SWEETIES The six initial "Erotic Tales" that made the fest rounds last year were hardly scintillating enough to warrant an encore, especially when what's served up is as uniformly lame as the three offerings in this new package from producer Regina Ziegler. Scarcely salacious and not remotely titillating artistically or sexually, these throwaways look limited to tube exposure in Europe and have no U.S. potential except perhaps on video.
SWEETIES The six initial “Erotic Tales” that made the fest rounds last year were hardly scintillating enough to warrant an encore, especially when what’s served up is as uniformly lame as the three offerings in this new package from producer Regina Ziegler. Scarcely salacious and not remotely titillating artistically or sexually, these throwaways look limited to tube exposure in Europe and have no U.S. potential except perhaps on video.
Original six-pack featured one standout entry, by Indian helmer Mani Kaul, and decent ones by Bob Rafelson and Susan Seidelman to at least make the program worth a look. This time out, only name director is Nicolas Roeg, whose current “Full Body Massage,” airing on Showtime, is more intriguing, andsexually provocative, than his episode here. The general level of narrative inspiration is no better than the average student film.
Kicking things off is Cinzia TH Torrini’s thoroughly banal “Sweeties,” in which neglected, plump Italian housewife Stefania Sandrelli unsuccessfully tries to attract her husband until some magic sweets do the trick. Unfortunately, despite warnings from the psychic who dispensed them, she eats too many of them and soon shrinks and disappears, the victim of her sweet tooth. It’s all relentlessly silly, shot in the obvious, fruity manner of Italian sex farces of 25 years ago.
Roeg’s “Hotel Paradise” begins with Theresa Russell waking up handcuffed to a bed in a lavish suite after what looks to have been a kinky night with a man she doesn’t recognize. Once she turns the tables by handcuffing him and starts dressing for her wedding that day, the man, Vincent D’Onofrio, insists that last night was the greatest night of her life; she insists that she can’t remember a thing and resents his putting disturbing images into her head when she’s about to marry someone else.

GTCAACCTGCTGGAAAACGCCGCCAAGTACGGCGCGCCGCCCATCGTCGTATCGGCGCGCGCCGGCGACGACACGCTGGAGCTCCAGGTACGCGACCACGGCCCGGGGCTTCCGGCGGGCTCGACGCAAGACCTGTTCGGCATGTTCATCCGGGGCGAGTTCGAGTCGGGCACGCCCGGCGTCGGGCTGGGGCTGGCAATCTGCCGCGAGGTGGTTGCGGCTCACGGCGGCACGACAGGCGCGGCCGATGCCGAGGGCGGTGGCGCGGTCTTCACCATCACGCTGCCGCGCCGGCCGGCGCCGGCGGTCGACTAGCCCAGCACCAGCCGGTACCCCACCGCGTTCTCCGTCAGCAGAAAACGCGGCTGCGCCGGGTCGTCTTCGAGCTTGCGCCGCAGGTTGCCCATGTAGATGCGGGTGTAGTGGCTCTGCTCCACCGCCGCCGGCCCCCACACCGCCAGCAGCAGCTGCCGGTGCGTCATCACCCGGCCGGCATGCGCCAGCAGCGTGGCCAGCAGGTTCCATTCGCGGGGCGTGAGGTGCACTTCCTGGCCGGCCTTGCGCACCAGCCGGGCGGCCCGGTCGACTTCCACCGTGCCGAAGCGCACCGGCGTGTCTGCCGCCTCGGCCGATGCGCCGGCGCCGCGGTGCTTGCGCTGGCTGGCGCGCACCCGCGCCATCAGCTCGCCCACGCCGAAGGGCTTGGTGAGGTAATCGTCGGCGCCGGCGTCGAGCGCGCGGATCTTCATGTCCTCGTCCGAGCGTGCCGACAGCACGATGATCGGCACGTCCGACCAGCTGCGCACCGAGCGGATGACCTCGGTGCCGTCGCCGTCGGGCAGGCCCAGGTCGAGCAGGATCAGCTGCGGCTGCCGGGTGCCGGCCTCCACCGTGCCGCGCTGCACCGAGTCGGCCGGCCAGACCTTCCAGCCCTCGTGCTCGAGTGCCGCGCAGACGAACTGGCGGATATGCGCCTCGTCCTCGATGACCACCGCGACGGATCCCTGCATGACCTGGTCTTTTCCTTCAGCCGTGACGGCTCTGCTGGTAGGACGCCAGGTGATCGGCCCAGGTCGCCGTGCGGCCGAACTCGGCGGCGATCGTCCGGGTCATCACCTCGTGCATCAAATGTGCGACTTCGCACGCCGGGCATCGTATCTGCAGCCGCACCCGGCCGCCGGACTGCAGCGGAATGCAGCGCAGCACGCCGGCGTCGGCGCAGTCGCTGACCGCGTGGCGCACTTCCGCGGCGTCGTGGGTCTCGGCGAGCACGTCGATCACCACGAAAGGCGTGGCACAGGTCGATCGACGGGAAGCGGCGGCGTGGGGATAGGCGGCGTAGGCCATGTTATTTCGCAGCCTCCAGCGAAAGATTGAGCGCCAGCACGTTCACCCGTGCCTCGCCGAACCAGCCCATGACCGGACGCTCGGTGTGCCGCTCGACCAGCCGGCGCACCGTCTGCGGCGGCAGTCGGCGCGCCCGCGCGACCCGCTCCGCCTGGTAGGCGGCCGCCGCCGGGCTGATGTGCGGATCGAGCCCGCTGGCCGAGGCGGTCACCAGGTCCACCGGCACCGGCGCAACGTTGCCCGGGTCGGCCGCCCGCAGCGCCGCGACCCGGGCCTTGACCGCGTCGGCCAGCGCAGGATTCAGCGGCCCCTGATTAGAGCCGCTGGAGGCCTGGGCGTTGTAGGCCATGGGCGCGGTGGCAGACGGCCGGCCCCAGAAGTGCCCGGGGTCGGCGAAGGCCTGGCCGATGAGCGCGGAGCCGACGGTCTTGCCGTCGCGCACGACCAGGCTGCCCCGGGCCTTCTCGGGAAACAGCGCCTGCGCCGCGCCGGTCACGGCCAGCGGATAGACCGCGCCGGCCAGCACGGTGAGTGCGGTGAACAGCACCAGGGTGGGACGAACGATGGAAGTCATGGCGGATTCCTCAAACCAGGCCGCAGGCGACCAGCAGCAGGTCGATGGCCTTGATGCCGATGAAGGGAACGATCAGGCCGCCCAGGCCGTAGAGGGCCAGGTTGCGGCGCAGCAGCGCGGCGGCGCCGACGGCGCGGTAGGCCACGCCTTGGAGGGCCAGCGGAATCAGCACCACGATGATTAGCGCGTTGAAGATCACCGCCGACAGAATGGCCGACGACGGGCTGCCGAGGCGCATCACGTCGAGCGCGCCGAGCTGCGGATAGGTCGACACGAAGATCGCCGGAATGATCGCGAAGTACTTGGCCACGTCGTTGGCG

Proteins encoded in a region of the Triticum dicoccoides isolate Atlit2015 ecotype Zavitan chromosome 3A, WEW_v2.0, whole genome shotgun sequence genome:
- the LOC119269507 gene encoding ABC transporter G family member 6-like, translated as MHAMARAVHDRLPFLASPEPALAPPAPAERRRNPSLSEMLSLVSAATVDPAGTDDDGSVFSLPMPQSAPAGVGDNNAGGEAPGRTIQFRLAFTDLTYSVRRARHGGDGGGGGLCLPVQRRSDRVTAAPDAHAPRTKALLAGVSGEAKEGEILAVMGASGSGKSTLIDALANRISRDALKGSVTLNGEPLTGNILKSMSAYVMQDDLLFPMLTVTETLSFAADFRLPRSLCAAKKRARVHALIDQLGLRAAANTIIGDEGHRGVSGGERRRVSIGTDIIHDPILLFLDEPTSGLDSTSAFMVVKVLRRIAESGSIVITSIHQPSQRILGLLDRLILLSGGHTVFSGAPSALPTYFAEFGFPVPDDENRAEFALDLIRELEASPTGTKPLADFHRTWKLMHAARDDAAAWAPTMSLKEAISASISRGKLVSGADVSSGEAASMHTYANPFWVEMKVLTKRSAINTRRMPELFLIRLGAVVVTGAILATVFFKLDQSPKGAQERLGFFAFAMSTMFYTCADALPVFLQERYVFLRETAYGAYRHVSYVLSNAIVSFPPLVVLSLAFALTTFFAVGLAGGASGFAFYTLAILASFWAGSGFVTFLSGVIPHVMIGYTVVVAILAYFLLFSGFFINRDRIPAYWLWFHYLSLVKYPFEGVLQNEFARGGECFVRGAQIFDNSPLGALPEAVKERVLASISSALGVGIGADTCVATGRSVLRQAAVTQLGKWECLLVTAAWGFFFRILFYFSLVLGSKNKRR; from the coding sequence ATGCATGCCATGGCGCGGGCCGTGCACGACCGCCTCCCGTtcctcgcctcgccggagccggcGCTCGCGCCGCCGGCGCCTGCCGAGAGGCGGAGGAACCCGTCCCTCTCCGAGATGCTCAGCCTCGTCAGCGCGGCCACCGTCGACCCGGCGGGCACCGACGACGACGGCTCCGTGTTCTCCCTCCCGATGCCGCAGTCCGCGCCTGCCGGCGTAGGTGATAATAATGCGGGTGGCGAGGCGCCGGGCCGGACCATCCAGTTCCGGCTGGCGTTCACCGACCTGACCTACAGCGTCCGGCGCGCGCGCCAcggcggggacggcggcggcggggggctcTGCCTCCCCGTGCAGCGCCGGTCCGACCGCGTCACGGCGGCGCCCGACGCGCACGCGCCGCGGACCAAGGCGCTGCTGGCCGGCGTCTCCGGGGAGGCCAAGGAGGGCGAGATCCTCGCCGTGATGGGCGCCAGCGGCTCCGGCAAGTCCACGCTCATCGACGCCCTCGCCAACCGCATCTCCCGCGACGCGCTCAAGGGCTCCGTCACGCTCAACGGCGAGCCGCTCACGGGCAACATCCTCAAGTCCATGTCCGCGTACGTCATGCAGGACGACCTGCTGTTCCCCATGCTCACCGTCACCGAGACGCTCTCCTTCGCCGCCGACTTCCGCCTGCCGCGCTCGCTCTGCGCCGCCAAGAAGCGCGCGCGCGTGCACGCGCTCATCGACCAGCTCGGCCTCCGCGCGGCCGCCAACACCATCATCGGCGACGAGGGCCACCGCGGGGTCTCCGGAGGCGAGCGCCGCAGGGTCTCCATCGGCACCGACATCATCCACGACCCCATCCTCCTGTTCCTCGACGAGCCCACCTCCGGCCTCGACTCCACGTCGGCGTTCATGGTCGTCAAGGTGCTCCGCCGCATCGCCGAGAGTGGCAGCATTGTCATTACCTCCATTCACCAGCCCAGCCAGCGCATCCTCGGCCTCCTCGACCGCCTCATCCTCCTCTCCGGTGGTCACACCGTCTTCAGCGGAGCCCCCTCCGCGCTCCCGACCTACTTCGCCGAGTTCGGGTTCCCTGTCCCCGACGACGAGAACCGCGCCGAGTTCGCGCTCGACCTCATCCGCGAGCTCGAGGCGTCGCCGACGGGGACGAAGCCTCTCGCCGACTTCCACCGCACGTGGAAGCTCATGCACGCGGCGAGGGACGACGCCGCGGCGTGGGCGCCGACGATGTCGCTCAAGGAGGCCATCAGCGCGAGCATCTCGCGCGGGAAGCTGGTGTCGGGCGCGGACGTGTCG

The half-hour of argumentative banter, punctuated by brief glimpses of what the man says happened during their wild night, is annoyingly aggressive, with embryonic ideas about memory, persistence and persuasion remaining undeveloped. Characters never reveal any vulnerability beneath their brittle, pushy exteriors , so the schematic superstructure of Michael Allin’s script remains the most pronounced element of the episode.
Third vignette, Polish helmer Janusz Majewski’s “Devilish Education,” is an old-fashioned voyeur’s delight, designed exclusively to exhibit the abundant charms of young actress Renata Dancewicz. Voluptuous lass plays a naive Polish farm girl, apparently around the turn of the century, who becomes the subject of an itinerant artist during some sultry summer days in the pasture.
The fellow gets her to pose, determines to make a lady of her and, oh yes, takes it upon himself to introduce her to the pleasures of the flesh. It’s all very slight, although the final twist is poignant, revealing a lonely girl desperate to be taught about the mysteries of life and love. Dancewicz is admittedly easy on the eyes, but the way she is revealed disrobing, skinny-dipping and having sex creates the impression of a highfalutin Playboy video.
If the first “Erotic Tales” produced at least some worthwhile footage, this second batch has resulted in virtually none, meaning that any further attempts in the series should await better stories and more heavyweight talent.